Hot Take Tuesday: Why DII football could be on the way out

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Back in Oct. 2019, Tarleton State announced that it would leave the Lone Star Conference and move up to Division I. Without knowing it, Tarleton set off a cataclysmic shift that will have significant ripples in the small college universe.

Now, the “Texas Four” of Sam Houston, Stephen F. Austin, Lamar and Abilene Christian are all heading to the Western Athletic Conference with the Texans. Central Arkansas is now heading to the Atlantic Sun. We’re nowhere near done.

In fact, some around the small college ranks feel that the next target is obvious. With both the WAC and Southland Conference now looking for members, the Division II powerhouse Lone Star Conference suddenly looks pretty appetizing. And for the class of the LSC, Division I has never looked more attainable. Tarleton’s jump could be the canary in the coal mine for the future of Division II football.

Division II football is a fascinating animal. D-II is the lowest NCAA level that offers scholarship football, but teams are capped at 36 scholarships, well behind the 85 in FBS and 63 in FCS. But as college football coalesces around “haves” and “have-nots,” it’s hard not to see that middle ground becoming a place of irrelevance. 

Granted, every time a high school athlete is able to receive assistance to play the game they love at the next level, it’s a win. But as the financial realities of COVID-19 start to sink in, I think it will only hasten a decision on whether scholarship football is a priority. 

The costs of maintaining a college football program are immense. Not only must a school invest in equipment, staff and trainers to accomplish the day-to-day of playing football, they also have to create spaces for a roster of players to play, practice and workout. With hundreds of thousands of dollars going to scholarships at the D-II level, facilities and resources often actually lag behind Division III. 

From a revenue perspective, you’re not getting a huge bang for your buck. Midwestern State, for example, generates about $1.6 million in football revenue according to the Department of Education. D-III Mary Hardin-Baylor generated a cool $1.7 million. Granted, as a nationally-relevant program, the Crusaders aren’t quite a fair comparison, but many Division III teams push $1 million in revenue without incurring the cost of athletic scholarships.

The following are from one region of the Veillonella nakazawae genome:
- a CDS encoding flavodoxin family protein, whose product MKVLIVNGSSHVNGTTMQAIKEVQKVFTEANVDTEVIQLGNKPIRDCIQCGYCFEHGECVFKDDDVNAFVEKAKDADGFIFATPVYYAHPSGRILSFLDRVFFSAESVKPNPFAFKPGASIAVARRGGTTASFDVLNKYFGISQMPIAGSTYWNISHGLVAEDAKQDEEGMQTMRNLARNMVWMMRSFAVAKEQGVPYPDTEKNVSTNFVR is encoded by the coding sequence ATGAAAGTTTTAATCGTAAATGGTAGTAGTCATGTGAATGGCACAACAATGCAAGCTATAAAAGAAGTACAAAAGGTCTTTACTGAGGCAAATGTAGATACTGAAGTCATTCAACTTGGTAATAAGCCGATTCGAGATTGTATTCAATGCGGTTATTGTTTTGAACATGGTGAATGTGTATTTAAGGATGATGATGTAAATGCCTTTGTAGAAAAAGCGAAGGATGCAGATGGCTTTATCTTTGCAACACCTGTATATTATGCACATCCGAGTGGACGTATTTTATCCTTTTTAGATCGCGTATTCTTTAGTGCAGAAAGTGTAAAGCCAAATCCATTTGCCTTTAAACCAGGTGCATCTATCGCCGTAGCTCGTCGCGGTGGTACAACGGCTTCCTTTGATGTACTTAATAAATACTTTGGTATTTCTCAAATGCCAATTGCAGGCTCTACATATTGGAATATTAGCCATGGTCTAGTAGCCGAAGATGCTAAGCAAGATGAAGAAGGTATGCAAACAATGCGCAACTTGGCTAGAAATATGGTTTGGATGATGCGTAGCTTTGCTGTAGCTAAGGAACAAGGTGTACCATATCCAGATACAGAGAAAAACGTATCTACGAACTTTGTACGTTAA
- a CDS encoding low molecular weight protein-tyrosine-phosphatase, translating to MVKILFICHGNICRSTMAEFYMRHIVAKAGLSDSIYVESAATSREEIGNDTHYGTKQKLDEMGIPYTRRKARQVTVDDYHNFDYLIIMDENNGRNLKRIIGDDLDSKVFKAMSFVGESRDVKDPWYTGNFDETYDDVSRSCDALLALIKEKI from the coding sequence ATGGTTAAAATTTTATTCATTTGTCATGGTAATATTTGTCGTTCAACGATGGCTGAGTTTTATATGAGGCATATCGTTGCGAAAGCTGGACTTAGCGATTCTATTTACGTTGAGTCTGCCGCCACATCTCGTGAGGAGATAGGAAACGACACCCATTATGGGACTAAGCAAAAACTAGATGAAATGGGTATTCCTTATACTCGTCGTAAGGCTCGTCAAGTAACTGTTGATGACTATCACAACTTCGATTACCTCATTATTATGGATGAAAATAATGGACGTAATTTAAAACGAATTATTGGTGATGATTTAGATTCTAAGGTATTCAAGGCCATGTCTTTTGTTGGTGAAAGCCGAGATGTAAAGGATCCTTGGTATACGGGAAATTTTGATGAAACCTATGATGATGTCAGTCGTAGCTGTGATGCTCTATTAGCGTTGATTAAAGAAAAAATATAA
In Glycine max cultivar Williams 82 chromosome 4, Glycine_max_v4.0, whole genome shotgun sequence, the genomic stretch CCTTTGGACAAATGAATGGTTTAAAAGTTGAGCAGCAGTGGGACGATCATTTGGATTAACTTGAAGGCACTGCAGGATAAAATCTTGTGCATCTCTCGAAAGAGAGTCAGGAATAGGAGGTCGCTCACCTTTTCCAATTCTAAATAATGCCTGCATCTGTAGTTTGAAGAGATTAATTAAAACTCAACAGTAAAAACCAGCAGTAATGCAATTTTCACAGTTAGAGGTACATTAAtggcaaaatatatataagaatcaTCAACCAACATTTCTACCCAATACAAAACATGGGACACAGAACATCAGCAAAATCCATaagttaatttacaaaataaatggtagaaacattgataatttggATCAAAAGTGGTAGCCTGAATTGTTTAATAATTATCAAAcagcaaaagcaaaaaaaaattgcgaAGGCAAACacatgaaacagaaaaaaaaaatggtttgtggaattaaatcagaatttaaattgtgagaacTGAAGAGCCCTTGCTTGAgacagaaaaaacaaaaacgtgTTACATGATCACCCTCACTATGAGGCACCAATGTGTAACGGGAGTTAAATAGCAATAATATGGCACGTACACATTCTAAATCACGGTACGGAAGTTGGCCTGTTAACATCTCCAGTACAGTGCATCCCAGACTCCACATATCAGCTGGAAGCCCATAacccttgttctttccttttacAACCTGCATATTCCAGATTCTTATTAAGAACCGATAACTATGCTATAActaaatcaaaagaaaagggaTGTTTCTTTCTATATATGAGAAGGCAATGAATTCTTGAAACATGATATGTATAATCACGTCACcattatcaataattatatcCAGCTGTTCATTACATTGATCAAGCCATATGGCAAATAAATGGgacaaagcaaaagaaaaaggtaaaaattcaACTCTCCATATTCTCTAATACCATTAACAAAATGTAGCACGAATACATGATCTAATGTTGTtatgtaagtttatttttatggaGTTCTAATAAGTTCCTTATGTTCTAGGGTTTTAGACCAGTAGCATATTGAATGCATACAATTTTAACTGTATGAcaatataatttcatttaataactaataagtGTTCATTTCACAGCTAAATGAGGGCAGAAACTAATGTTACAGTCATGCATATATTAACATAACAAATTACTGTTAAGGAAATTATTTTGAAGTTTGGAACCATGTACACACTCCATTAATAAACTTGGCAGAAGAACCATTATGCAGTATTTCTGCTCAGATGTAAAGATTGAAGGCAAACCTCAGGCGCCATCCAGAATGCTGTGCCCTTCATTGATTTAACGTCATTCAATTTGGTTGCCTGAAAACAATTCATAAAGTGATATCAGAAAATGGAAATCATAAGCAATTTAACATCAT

On the flipside, there are some huge advantages of moving up to Division I, if you can work out the startup costs. Now that Tarleton State has invested in the increased scholarship numbers and facilities to compete, the Texans will be rewarded with nationally-accessible broadcasts, March Madness revenue and marquee noconference games against recognizable opponents – not to mention a full-page spread in the summer edition of Dave Campbell’s Texas Football. 

We here at DCTF fervently cover every level of college football, but Division I is Division I. The task is much harder, but the rewards are much greater. Will Tarleton’s old conference foe Texas A&M-Commerce watch the Texans get their flowers without wanting to prove they can do the same? Will Angelo State? Will West Texas A&M? 

And on the other side, does Texas A&M-Kingsville want to invest heavily into upgrading facilities? Is the cost of scholarships paying off for the program or would it benefit more from simply playing non-scholarship football? Another Lone Star Conference exodus could expedite that decision. 

That said, there certainly is a place for Division II athletics outside the realm of football. Offering 10 scholarships for basketball, 7.2 for softball and 8.0 for water polo are all perfectly reasonable middle grounds for schools wanting to dip into the scholarship athletic world without going all the way. Because of all the costs involved, it’s very difficult to half-ass football. And oftentimes, the minor prestige of playing “scholarship football” simply isn’t worth the cost. 

Decision day is coming. It may be in five years. It may be in 20. But eventually, schools will be forced to decide whether they want to truly invest in football. And when they do, Division II could find itself in no-man’s land.


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